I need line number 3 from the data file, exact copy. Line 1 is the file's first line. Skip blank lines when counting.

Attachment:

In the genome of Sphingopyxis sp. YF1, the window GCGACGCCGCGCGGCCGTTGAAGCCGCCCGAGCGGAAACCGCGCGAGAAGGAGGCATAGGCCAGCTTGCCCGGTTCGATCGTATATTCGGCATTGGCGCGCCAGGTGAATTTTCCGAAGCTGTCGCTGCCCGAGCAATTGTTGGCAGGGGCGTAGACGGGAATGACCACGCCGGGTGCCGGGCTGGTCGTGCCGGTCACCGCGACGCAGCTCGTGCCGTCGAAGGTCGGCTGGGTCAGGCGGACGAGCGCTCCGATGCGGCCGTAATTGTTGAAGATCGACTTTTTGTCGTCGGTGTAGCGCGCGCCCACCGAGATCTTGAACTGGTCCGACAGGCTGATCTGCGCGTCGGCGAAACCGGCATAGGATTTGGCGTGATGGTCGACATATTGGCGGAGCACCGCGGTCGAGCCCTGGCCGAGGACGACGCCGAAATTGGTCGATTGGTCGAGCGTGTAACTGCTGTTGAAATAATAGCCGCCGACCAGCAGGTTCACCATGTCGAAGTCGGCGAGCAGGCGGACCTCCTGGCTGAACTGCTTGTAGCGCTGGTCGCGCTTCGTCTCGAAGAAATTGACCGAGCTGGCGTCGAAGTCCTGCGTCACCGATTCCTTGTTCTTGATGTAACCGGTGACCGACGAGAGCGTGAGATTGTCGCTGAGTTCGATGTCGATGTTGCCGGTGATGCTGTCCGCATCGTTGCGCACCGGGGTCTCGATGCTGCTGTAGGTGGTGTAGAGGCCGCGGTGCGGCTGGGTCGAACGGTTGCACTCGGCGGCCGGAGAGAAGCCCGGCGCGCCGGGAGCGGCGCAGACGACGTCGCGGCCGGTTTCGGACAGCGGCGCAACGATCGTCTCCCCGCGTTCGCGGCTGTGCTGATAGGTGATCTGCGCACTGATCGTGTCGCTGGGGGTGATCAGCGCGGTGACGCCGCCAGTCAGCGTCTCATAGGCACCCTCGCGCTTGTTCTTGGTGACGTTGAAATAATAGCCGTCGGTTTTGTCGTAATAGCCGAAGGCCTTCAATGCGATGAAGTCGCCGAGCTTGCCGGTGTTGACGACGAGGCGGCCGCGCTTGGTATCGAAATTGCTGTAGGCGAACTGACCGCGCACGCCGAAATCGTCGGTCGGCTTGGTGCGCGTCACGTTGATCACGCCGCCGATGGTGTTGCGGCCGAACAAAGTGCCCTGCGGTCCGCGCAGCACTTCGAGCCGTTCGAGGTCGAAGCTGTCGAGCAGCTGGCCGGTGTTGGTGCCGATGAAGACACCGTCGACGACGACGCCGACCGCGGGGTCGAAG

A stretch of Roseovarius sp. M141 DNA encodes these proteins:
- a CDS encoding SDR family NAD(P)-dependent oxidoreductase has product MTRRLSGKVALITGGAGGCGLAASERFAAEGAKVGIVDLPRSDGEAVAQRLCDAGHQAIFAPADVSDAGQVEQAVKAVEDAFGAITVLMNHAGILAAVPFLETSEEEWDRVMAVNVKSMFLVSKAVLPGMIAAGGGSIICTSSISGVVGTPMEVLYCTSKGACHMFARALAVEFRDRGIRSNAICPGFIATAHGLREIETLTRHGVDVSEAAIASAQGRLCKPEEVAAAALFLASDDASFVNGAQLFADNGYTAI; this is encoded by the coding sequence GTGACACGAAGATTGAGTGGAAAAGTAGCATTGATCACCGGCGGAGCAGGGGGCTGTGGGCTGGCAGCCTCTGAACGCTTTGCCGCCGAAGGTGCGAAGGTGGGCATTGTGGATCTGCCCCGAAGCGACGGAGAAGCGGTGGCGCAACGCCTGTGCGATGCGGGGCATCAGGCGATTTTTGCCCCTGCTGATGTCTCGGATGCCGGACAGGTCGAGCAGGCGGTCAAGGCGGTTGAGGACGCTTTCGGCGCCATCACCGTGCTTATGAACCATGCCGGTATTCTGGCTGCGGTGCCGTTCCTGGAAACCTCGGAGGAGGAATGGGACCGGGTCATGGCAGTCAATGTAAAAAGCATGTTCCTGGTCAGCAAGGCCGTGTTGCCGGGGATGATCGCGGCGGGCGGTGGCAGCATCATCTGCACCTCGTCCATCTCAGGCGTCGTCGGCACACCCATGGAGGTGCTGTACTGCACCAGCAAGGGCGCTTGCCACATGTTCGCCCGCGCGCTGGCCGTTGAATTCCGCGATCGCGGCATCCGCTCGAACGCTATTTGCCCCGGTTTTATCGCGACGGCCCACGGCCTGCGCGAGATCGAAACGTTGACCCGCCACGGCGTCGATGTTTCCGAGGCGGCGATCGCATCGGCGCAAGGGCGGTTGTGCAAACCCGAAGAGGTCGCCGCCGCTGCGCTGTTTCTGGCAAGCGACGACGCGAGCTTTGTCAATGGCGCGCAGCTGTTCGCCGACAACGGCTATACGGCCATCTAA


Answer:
- a CDS encoding SDR family NAD(P)-dependent oxidoreductase has product MTRRLSGKVALITGGAGGCGLAASERFAAEGAKVGIVDLPRSDGEAVAQRLCDAGHQAIFAPADVSDAGQVEQAVKAVEDAFGAITVLMNHAGILAAVPFLETSEEEWDRVMAVNVKSMFLVSKAVLPGMIAAGGGSIICTSSISGVVGTPMEVLYCTSKGACHMFARALAVEFRDRGIRSNAICPGFIATAHGLREIETLTRHGVDVSEAAIASAQGRLCKPEEVAAAALFLASDDASFVNGAQLFADNGYTAI; this is encoded by the coding sequence GTGACACGAAGATTGAGTGGAAAAGTAGCATTGATCACCGGCGGAGCAGGGGGCTGTGGGCTGGCAGCCTCTGAACGCTTTGCCGCCGAAGGTGCGAAGGTGGGCATTGTGGATCTGCCCCGAAGCGACGGAGAAGCGGTGGCGCAACGCCTGTGCGATGCGGGGCATCAGGCGATTTTTGCCCCTGCTGATGTCTCGGATGCCGGACAGGTCGAGCAGGCGGTCAAGGCGGTTGAGGACGCTTTCGGCGCCATCACCGTGCTTATGAACCATGCCGGTATTCTGGCTGCGGTGCCGTTCCTGGAAACCTCGGAGGAGGAATGGGACCGGGTCATGGCAGTCAATGTAAAAAGCATGTTCCTGGTCAGCAAGGCCGTGTTGCCGGGGATGATCGCGGCGGGCGGTGGCAGCATCATCTGCACCTCGTCCATCTCAGGCGTCGTCGGCACACCCATGGAGGTGCTGTACTGCACCAGCAAGGGCGCTTGCCACATGTTCGCCCGCGCGCTGGCCGTTGAATTCCGCGATCGCGGCATCCGCTCGAACGCTATTTGCCCCGGTTTTATCGCGACGGCCCACGGCCTGCGCGAGATCGAAACGTTGACCCGCCACGGCGTCGATGTTTCCGAGGCGGCGATCGCATCGGCGCAAGGGCGGTTGTGCAAACCCGAAGAGGTCGCCGCCGCTGCGCTGTTTCTGGCAAGCGACGACGCGAGCTTTGTCAATGGCGCGCAGCTGTTCGCCGACAACGGCTATACGGCCATCTAA